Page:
If it were for school, I would answer just as the others did encouraging you to display something about New Years, and would just add that today Japan displays more Christmas illumination than it used to 17 years ago, thanks to the Japanese invention of blue LED. But since it's for church, I'm going to give you a different answer.
Christmas in Christian churches in Japan is quite different to what's going on at hotels and restaurants in Japan. It is very religious and humble, and more focused on mutual understanding of the society.
I am not baptised but I like to go to the midnight Christmas service whenever I can. At all the churches I've been to, which are usually Anglican or Catholic, Japanese Christians come dressed in jeans and sweaters: What matters is not what they wear, but how they pray. When I was younger, I would run to church after partying with my friends, and I'd be the only one there who's drunk:)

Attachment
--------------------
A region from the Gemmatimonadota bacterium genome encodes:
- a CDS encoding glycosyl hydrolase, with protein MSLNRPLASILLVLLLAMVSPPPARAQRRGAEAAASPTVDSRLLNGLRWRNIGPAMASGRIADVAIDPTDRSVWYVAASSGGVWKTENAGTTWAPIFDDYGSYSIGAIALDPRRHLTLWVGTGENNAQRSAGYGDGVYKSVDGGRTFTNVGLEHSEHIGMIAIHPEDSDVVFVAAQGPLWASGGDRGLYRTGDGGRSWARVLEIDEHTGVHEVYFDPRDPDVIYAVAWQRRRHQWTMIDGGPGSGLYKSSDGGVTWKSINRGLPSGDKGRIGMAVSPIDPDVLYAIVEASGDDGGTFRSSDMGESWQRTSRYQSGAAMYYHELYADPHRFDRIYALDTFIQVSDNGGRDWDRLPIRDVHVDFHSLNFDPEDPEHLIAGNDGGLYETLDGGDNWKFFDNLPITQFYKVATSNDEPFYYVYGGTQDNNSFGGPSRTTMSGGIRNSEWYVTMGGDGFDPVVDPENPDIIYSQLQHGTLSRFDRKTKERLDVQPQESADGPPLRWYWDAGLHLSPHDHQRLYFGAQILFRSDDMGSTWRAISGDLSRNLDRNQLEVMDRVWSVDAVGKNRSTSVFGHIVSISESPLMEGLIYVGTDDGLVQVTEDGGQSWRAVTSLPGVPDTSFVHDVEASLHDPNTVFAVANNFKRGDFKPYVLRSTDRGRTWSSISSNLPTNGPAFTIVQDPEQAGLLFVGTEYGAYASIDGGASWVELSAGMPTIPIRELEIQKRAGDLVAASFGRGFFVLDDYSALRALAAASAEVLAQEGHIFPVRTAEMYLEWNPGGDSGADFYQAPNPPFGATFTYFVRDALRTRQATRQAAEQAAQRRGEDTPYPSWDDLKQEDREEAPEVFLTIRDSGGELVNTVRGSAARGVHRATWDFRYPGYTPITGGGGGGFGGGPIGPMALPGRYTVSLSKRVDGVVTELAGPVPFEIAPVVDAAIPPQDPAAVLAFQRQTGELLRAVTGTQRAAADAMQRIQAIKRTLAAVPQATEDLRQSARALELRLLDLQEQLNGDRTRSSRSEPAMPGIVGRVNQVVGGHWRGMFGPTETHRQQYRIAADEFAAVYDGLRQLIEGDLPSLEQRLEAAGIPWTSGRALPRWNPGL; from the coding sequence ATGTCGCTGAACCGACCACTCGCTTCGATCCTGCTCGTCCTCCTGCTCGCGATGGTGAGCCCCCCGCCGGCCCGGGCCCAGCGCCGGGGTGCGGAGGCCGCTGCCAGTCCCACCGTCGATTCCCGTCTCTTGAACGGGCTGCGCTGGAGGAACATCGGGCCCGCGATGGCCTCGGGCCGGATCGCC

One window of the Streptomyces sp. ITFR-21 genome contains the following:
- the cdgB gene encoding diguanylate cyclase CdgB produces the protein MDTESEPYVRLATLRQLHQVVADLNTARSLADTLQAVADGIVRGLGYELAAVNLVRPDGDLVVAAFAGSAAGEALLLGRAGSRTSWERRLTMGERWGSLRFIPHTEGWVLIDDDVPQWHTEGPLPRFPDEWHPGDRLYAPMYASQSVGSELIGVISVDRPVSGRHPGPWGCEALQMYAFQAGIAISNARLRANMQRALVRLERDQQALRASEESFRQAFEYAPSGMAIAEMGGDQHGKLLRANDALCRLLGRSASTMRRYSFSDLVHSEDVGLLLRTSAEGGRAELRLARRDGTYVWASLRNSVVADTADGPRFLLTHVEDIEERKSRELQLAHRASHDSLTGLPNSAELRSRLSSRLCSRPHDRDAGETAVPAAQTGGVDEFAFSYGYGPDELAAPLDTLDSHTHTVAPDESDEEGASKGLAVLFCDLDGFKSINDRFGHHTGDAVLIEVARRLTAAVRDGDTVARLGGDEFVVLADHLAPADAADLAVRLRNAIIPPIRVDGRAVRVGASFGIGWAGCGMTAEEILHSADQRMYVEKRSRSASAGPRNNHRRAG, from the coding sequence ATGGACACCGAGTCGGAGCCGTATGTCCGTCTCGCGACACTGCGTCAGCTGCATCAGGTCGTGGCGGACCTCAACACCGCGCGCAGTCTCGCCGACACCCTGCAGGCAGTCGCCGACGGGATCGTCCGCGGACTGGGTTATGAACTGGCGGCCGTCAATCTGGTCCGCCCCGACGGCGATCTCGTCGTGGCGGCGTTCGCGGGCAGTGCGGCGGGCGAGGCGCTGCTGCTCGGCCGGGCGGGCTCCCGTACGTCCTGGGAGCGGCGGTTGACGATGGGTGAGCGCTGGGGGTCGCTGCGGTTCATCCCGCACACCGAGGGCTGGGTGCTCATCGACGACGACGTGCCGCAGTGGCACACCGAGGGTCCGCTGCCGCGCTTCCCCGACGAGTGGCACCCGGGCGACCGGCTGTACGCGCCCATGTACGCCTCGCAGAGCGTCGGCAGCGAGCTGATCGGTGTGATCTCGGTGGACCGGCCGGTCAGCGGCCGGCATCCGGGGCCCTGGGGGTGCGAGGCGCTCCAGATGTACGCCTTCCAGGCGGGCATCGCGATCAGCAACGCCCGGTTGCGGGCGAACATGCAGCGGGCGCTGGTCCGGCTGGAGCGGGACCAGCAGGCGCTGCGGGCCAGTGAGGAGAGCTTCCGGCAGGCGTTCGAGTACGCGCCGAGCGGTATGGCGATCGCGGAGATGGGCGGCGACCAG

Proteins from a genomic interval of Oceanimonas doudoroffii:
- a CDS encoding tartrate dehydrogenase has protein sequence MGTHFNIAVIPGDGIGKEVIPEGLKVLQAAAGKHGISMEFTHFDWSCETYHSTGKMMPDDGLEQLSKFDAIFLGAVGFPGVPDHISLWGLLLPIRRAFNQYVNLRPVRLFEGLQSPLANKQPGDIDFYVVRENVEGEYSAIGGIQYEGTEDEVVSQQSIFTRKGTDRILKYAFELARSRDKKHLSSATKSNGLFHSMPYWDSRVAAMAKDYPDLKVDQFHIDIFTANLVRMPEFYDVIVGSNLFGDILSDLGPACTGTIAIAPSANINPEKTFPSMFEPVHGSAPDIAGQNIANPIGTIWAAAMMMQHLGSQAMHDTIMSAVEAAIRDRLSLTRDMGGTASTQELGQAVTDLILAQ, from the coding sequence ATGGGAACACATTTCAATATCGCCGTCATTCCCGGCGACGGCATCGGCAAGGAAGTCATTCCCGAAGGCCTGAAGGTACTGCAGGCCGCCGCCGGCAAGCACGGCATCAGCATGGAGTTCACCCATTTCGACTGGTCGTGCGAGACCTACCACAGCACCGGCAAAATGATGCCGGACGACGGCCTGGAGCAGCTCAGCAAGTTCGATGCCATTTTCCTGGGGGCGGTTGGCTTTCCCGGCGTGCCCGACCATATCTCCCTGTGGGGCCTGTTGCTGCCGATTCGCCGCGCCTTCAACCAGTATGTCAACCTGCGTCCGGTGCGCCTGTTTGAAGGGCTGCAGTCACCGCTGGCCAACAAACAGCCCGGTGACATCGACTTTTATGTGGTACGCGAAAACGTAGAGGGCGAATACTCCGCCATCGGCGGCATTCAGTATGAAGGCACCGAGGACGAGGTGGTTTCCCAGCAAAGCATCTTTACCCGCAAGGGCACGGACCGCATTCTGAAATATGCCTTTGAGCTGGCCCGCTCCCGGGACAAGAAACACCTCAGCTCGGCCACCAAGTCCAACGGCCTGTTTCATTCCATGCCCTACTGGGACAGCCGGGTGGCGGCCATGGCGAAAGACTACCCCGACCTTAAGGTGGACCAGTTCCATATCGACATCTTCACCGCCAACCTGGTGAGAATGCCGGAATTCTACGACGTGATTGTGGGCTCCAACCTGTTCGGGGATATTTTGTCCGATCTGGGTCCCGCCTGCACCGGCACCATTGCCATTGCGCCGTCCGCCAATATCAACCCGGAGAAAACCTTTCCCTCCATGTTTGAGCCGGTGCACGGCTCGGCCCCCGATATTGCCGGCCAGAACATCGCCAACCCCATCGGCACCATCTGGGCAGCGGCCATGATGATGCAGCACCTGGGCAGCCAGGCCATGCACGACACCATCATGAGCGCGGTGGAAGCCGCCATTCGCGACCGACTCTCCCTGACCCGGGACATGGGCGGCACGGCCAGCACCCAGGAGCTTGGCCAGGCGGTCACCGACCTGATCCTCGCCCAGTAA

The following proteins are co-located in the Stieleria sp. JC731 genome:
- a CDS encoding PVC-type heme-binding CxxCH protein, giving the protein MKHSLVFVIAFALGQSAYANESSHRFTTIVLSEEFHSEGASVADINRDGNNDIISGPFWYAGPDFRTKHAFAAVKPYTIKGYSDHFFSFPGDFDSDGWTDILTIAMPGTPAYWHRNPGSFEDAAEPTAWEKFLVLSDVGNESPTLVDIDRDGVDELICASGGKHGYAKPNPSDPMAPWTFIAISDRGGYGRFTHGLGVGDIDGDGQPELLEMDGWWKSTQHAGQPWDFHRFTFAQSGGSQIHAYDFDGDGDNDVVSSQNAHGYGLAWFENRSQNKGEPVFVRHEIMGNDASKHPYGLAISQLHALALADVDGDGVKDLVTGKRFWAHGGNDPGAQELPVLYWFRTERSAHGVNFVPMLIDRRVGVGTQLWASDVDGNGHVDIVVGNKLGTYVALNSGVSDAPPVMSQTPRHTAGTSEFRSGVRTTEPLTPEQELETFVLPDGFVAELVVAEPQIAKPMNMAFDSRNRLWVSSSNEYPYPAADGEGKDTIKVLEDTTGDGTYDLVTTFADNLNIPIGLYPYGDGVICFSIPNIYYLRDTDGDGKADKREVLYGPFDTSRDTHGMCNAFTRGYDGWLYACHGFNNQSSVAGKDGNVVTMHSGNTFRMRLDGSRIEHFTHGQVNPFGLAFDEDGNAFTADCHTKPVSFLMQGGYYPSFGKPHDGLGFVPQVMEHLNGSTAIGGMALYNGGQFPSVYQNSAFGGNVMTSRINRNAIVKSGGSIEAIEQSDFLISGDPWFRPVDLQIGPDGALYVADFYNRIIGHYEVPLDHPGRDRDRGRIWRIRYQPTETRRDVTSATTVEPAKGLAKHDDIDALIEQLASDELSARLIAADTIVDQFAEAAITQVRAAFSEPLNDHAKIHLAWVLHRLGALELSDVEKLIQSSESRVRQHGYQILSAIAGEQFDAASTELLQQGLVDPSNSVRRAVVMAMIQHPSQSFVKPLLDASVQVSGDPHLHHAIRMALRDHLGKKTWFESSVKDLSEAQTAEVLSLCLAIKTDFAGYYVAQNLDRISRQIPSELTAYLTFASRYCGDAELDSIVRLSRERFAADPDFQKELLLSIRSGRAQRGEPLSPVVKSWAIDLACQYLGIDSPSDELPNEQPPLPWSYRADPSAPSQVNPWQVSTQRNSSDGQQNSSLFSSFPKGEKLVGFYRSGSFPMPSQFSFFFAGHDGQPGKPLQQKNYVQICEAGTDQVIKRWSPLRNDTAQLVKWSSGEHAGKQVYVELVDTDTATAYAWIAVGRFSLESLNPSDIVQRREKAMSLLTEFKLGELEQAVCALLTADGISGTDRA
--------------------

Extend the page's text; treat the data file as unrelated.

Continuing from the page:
At a Catholic church I went to a couple of times, at the middle of the Christmas service, those who've gathered are encouraged to bow to the people standing on both sides of your seat, which in my case were always total strangers. As you may know, bowing is the most typical way to greet Japanese people, so I guess it's like shaking hands or hugging someone if it were in a church in say America.
This Catholic church is quite a big one, and after the service, you were free to have some hot soup outside. I recall the soup was ton-jiru or something as Japanese as that. Very typical for any winter event in Japan, except for the commercial Christmas festivals. This is the church's website;http://www.svdtokyo.jp/index_e.html
On Christmas Eve, NHK TV news always broadcasts a short footage of a church in Nagasaki, because Nagasaki has the longest history of Christianity in Japan. Here again, people would be dressed in simple clothes but would wear lace on their heads as they are conservative Catholics. This is Nagasaki City's official website;http://www.at-nagasaki.jp/foreign/english/spot/
Hope it helps.